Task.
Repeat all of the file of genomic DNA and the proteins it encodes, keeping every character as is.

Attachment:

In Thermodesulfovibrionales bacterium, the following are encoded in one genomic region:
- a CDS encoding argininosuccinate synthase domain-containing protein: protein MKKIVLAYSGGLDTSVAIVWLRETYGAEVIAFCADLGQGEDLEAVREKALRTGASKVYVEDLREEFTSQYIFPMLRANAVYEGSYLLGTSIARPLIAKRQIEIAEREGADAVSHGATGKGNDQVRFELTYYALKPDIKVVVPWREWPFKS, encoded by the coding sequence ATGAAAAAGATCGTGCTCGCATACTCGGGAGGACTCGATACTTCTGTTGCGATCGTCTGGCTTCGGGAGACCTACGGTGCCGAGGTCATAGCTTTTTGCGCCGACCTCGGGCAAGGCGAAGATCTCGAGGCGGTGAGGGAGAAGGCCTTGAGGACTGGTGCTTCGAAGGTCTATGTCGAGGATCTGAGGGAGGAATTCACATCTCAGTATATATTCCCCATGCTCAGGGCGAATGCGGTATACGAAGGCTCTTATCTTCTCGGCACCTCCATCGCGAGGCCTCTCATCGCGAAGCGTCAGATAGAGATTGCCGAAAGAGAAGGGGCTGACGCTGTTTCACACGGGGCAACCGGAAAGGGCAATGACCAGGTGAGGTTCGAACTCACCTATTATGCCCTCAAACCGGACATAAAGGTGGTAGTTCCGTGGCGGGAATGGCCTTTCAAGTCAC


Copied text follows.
In Thermodesulfovibrionales bacterium, the following are encoded in one genomic region:
- a CDS encoding argininosuccinate synthase domain-containing protein: protein MKKIVLAYSGGLDTSVAIVWLRETYGAEVIAFCADLGQGEDLEAVREKALRTGASKVYVEDLREEFTSQYIFPMLRANAVYEGSYLLGTSIARPLIAKRQIEIAEREGADAVSHGATGKGNDQVRFELTYYALKPDIKVVVPWREWPFKS, encoded by the coding sequence ATGAAAAAGATCGTGCTCGCATACTCGGGAGGACTCGATACTTCTGTTGCGATCGTCTGGCTTCGGGAGACCTACGGTGCCGAGGTCATAGCTTTTTGCGCCGACCTCGGGCAAGGCGAAGATCTCGAGGCGGTGAGGGAGAAGGCCTTGAGGACTGGTGCTTCGAAGGTCTATGTCGAGGATCTGAGGGAGGAATTCACATCTCAGTATATATTCCCCATGCTCAGGGCGAATGCGGTATACGAAGGCTCTTATCTTCTCGGCACCTCCATCGCGAGGCCTCTCATCGCGAAGCGTCAGATAGAGATTGCCGAAAGAGAAGGGGCTGACGCTGTTTCACACGGGGCAACCGGAAAGGGCAATGACCAGGTGAGGTTCGAACTCACCTATTATGCCCTCAAACCGGACATAAAGGTGGTAGTTCCGTGGCGGGAATGGCCTTTCAAGTCAC